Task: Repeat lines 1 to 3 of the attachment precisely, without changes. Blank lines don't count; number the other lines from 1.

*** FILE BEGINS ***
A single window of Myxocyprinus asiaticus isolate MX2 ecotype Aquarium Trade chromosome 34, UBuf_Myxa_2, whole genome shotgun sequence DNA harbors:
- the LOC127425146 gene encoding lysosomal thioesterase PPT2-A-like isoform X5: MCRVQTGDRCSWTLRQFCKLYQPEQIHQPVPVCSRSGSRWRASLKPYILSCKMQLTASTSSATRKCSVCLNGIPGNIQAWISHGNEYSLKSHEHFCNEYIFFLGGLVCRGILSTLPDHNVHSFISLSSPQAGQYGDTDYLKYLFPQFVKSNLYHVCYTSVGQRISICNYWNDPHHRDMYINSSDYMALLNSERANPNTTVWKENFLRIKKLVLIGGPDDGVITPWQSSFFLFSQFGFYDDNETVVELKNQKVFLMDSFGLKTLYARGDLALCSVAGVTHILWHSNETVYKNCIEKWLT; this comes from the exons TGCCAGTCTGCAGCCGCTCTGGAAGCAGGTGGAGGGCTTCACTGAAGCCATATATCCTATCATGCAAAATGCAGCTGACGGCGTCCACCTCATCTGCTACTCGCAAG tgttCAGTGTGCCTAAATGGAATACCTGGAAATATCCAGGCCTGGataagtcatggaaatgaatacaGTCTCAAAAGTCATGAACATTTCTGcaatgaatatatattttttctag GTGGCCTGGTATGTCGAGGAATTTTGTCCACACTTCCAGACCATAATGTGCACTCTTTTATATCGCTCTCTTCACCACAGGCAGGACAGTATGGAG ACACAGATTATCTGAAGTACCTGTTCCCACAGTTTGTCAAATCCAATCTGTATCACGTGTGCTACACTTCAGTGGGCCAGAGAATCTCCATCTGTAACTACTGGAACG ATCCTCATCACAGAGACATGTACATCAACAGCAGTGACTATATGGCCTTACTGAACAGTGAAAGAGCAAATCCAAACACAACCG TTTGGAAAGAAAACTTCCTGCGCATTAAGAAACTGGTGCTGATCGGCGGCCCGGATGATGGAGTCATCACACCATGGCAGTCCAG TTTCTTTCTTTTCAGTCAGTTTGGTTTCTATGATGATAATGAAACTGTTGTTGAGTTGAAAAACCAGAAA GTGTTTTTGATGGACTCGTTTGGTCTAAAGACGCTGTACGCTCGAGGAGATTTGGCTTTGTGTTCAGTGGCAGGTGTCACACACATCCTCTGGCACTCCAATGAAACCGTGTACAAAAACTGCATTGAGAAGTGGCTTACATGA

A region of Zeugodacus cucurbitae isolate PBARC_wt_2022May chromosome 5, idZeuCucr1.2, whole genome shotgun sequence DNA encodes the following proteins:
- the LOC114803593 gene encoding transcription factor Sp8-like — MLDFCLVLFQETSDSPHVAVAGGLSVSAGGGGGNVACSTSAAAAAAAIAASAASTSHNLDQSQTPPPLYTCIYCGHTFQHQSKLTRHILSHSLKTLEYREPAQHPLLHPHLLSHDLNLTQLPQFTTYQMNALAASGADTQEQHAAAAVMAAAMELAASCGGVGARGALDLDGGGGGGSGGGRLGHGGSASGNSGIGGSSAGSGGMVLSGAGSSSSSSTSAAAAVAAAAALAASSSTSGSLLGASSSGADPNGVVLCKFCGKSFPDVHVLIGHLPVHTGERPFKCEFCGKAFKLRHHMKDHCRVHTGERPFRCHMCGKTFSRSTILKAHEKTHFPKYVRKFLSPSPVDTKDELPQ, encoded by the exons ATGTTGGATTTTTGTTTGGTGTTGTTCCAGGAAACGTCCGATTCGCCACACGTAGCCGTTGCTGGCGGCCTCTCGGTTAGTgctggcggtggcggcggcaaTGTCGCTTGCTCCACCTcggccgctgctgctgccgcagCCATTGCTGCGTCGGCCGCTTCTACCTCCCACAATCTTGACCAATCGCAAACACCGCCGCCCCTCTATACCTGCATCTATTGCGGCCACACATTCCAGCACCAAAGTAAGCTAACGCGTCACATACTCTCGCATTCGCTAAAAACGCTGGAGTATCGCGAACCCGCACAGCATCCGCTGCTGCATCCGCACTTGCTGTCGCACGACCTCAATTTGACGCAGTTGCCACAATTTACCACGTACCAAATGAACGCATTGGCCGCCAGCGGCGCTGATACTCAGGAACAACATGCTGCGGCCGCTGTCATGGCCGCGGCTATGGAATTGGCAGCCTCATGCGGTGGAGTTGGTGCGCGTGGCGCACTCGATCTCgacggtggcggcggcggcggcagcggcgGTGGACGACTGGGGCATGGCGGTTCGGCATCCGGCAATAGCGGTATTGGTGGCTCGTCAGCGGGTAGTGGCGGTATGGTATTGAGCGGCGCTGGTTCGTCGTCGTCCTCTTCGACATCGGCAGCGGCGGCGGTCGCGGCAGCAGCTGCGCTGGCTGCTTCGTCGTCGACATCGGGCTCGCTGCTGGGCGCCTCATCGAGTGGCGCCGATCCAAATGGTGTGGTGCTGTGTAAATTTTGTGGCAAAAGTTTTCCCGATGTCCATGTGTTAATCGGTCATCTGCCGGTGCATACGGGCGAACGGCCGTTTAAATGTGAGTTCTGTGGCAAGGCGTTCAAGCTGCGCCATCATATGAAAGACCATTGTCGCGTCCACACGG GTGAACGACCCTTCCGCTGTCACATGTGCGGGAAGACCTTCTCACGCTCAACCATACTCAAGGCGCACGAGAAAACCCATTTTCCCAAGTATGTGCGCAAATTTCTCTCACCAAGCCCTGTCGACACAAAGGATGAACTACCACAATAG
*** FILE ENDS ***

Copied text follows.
A single window of Myxocyprinus asiaticus isolate MX2 ecotype Aquarium Trade chromosome 34, UBuf_Myxa_2, whole genome shotgun sequence DNA harbors:
- the LOC127425146 gene encoding lysosomal thioesterase PPT2-A-like isoform X5: MCRVQTGDRCSWTLRQFCKLYQPEQIHQPVPVCSRSGSRWRASLKPYILSCKMQLTASTSSATRKCSVCLNGIPGNIQAWISHGNEYSLKSHEHFCNEYIFFLGGLVCRGILSTLPDHNVHSFISLSSPQAGQYGDTDYLKYLFPQFVKSNLYHVCYTSVGQRISICNYWNDPHHRDMYINSSDYMALLNSERANPNTTVWKENFLRIKKLVLIGGPDDGVITPWQSSFFLFSQFGFYDDNETVVELKNQKVFLMDSFGLKTLYARGDLALCSVAGVTHILWHSNETVYKNCIEKWLT; this comes from the exons TGCCAGTCTGCAGCCGCTCTGGAAGCAGGTGGAGGGCTTCACTGAAGCCATATATCCTATCATGCAAAATGCAGCTGACGGCGTCCACCTCATCTGCTACTCGCAAG tgttCAGTGTGCCTAAATGGAATACCTGGAAATATCCAGGCCTGGataagtcatggaaatgaatacaGTCTCAAAAGTCATGAACATTTCTGcaatgaatatatattttttctag GTGGCCTGGTATGTCGAGGAATTTTGTCCACACTTCCAGACCATAATGTGCACTCTTTTATATCGCTCTCTTCACCACAGGCAGGACAGTATGGAG ACACAGATTATCTGAAGTACCTGTTCCCACAGTTTGTCAAATCCAATCTGTATCACGTGTGCTACACTTCAGTGGGCCAGAGAATCTCCATCTGTAACTACTGGAACG ATCCTCATCACAGAGACATGTACATCAACAGCAGTGACTATATGGCCTTACTGAACAGTGAAAGAGCAAATCCAAACACAACCG TTTGGAAAGAAAACTTCCTGCGCATTAAGAAACTGGTGCTGATCGGCGGCCCGGATGATGGAGTCATCACACCATGGCAGTCCAG TTTCTTTCTTTTCAGTCAGTTTGGTTTCTATGATGATAATGAAACTGTTGTTGAGTTGAAAAACCAGAAA GTGTTTTTGATGGACTCGTTTGGTCTAAAGACGCTGTACGCTCGAGGAGATTTGGCTTTGTGTTCAGTGGCAGGTGTCACACACATCCTCTGGCACTCCAATGAAACCGTGTACAAAAACTGCATTGAGAAGTGGCTTACATGA

A region of Zeugodacus cucurbitae isolate PBARC_wt_2022May chromosome 5, idZeuCucr1.2, whole genome shotgun sequence DNA encodes the following proteins: